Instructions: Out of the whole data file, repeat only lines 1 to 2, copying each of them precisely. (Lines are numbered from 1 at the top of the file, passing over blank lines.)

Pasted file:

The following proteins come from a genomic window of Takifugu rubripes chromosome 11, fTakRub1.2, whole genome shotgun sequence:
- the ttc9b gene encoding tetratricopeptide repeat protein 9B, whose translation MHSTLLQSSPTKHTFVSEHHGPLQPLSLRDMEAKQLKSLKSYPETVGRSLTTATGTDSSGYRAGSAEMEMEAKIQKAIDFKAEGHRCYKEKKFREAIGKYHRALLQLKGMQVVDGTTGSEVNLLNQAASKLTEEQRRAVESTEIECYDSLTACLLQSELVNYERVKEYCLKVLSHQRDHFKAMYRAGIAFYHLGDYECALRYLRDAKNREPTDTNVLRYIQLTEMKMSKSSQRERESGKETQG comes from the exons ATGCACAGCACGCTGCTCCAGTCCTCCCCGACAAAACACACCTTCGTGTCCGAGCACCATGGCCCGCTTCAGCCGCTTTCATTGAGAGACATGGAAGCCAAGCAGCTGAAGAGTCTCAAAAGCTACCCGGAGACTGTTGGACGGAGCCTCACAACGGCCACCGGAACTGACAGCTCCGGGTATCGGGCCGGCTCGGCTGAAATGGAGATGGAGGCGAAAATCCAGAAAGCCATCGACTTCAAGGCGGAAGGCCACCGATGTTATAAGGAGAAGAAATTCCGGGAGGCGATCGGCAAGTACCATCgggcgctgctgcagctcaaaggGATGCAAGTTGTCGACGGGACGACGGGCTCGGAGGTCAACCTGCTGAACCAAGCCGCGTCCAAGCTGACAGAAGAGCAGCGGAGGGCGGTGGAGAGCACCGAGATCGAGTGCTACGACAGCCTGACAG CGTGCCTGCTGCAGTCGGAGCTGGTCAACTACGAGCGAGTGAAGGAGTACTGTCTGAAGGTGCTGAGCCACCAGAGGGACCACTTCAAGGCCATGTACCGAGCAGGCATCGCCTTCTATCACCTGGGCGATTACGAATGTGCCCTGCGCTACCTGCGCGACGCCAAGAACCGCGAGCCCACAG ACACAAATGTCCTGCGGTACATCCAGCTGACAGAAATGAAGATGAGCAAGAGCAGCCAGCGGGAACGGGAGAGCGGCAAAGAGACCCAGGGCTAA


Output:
The following proteins come from a genomic window of Takifugu rubripes chromosome 11, fTakRub1.2, whole genome shotgun sequence:
- the ttc9b gene encoding tetratricopeptide repeat protein 9B, whose translation MHSTLLQSSPTKHTFVSEHHGPLQPLSLRDMEAKQLKSLKSYPETVGRSLTTATGTDSSGYRAGSAEMEMEAKIQKAIDFKAEGHRCYKEKKFREAIGKYHRALLQLKGMQVVDGTTGSEVNLLNQAASKLTEEQRRAVESTEIECYDSLTACLLQSELVNYERVKEYCLKVLSHQRDHFKAMYRAGIAFYHLGDYECALRYLRDAKNREPTDTNVLRYIQLTEMKMSKSSQRERESGKETQG comes from the exons ATGCACAGCACGCTGCTCCAGTCCTCCCCGACAAAACACACCTTCGTGTCCGAGCACCATGGCCCGCTTCAGCCGCTTTCATTGAGAGACATGGAAGCCAAGCAGCTGAAGAGTCTCAAAAGCTACCCGGAGACTGTTGGACGGAGCCTCACAACGGCCACCGGAACTGACAGCTCCGGGTATCGGGCCGGCTCGGCTGAAATGGAGATGGAGGCGAAAATCCAGAAAGCCATCGACTTCAAGGCGGAAGGCCACCGATGTTATAAGGAGAAGAAATTCCGGGAGGCGATCGGCAAGTACCATCgggcgctgctgcagctcaaaggGATGCAAGTTGTCGACGGGACGACGGGCTCGGAGGTCAACCTGCTGAACCAAGCCGCGTCCAAGCTGACAGAAGAGCAGCGGAGGGCGGTGGAGAGCACCGAGATCGAGTGCTACGACAGCCTGACAG CGTGCCTGCTGCAGTCGGAGCTGGTCAACTACGAGCGAGTGAAGGAGTACTGTCTGAAGGTGCTGAGCCACCAGAGGGACCACTTCAAGGCCATGTACCGAGCAGGCATCGCCTTCTATCACCTGGGCGATTACGAATGTGCCCTGCGCTACCTGCGCGACGCCAAGAACCGCGAGCCCACAG ACACAAATGTCCTGCGGTACATCCAGCTGACAGAAATGAAGATGAGCAAGAGCAGCCAGCGGGAACGGGAGAGCGGCAAAGAGACCCAGGGCTAA